WASHINGTON – A Ohio man was charged Wednesday as part of chilling, 13-year cybertheft campaign in which he allegedly stole personal data from thousands of people and remotely controlled their devices, allowing him to monitor unsuspecting victims and listen to their communications.
Phillip Durachinsky, a 28-year-old computer programmer, was charged in a 16-count federal indictment alleging fraud, identity theft and violations of the federal Wiretap Act.
Among his alleged victims were workers whose computers were owned by private companies, schools, a law enforcement agency and a subsidiary of the U.S. Department of Energy. The case was announced as government officials continue to assess the vulnerability of critical online systems, and as cybercriminals and U.S. adversaries have increasingly trained their sights on American targets.
Starting in 2003 and running through last January, federal prosecutors assert that Durachinsky installed malware--which authorities later named "Fruitfly" – to steal passwords, tax records, medical documents, photographs, bank statements and sensitive personal communications.
At the same time, according to court documents, the suspect amassed a collection of child pornography.
"This defendant is alleged to have spent more than a decade spying on people across the country and accessing their personal information," Ohio Assistant U.S. Attorney David Sierleja said.
Cleveland FBI chief Stephen Anthony described Durachinsky as possessing "sophisticated skill" that was used to compromise "numerous systems and individual computers."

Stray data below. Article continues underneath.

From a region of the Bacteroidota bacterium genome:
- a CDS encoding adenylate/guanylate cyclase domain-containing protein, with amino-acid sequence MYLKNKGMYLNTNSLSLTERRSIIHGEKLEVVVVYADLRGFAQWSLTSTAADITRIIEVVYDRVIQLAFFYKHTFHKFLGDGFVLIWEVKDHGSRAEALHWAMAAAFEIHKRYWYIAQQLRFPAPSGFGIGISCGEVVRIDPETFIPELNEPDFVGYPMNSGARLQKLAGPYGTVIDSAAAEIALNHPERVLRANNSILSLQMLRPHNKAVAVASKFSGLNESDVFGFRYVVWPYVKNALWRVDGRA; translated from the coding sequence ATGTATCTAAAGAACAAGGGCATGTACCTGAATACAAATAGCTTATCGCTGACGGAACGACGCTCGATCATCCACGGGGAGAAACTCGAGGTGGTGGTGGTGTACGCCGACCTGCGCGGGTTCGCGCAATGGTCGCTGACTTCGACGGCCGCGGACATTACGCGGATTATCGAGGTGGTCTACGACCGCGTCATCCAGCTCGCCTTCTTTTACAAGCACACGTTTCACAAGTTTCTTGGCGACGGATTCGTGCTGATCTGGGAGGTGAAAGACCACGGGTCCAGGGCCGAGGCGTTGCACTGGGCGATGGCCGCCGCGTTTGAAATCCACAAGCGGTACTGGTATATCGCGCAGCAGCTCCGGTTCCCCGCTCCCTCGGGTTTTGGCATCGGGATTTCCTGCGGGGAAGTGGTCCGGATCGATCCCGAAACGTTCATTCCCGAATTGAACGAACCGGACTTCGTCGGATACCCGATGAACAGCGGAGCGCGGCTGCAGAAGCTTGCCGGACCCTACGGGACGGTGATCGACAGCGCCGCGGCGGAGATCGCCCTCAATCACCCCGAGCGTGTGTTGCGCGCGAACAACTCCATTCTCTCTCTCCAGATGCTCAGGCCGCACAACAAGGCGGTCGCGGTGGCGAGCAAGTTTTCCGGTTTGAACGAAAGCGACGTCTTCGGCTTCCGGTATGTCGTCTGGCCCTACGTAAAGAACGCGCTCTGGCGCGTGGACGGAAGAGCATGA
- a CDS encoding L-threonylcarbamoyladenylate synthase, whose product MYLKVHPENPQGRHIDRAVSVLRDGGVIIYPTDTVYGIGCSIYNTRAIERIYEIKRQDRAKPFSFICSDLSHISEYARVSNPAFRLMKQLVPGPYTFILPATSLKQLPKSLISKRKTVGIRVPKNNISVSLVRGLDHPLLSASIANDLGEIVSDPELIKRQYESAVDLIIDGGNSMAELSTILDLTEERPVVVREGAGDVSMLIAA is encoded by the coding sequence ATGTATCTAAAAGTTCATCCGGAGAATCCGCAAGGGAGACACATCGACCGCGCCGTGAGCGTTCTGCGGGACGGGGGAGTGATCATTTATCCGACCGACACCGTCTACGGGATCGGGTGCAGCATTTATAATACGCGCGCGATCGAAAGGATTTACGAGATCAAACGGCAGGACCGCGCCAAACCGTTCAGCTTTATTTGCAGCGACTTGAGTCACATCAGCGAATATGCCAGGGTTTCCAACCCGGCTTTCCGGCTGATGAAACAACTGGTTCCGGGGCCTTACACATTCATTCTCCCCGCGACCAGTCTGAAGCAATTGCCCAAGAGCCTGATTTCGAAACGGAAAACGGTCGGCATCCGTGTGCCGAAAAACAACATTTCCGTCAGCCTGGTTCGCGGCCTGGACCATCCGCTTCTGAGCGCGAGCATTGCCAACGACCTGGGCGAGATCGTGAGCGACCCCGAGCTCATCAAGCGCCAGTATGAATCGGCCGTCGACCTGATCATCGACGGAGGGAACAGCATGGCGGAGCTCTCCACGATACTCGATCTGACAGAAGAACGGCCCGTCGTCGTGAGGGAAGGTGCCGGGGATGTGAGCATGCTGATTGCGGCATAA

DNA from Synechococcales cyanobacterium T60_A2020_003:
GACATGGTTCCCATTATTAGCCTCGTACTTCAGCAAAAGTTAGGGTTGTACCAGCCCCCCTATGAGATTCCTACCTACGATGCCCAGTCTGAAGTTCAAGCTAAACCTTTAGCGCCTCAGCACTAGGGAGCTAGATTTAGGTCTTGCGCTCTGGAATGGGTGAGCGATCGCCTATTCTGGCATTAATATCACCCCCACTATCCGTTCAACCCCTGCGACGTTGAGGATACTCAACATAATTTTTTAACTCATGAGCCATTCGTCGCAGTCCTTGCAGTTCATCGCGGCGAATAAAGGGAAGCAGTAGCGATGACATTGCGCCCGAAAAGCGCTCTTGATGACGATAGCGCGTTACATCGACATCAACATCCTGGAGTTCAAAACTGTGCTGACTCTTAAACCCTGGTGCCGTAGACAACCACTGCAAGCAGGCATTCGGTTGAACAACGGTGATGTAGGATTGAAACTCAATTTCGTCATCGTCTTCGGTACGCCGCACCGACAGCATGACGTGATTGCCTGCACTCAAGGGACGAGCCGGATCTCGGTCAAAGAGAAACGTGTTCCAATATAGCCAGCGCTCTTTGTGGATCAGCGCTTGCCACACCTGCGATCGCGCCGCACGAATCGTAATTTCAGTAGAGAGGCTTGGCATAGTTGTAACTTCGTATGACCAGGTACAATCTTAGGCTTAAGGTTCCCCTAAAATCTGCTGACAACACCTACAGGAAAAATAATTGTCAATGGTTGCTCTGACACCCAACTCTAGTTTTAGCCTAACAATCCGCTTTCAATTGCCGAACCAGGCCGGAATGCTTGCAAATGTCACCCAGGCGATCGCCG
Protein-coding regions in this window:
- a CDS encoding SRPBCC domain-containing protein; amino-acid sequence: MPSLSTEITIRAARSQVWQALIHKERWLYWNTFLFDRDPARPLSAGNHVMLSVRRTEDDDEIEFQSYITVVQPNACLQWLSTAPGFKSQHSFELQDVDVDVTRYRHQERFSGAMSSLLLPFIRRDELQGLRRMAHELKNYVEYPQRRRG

Federal authorities said the malware allegedly allowed Durachinsky to control personal computers and some systems, providing access to stored data and commandeer internal cameras and microphones "to surreptitiously record images and audio."
In many cases, according to court documents, Durachinsky "watched and listened to victims without their knowledge or permission and intercepted oral communications taking place in the room where the infected computer was located."
The suspect allegedly saved "millions of images and often kept detailed notes of what he saw."
According to court documents, Durachinsky was identified following a breach involving more than 100 computers at Case Western Reserve University. That breach was traced to the suspect who is a university alumnus.
Durachinsky was arrested a short time later, but it has taken federal investigators much of the past year to complete the inquiry, producing Wednesday's charges.
Durachinsky, whose initial appearance on the indictment has yet to be set, faces a maximum punishment of at least 20 years in prison.
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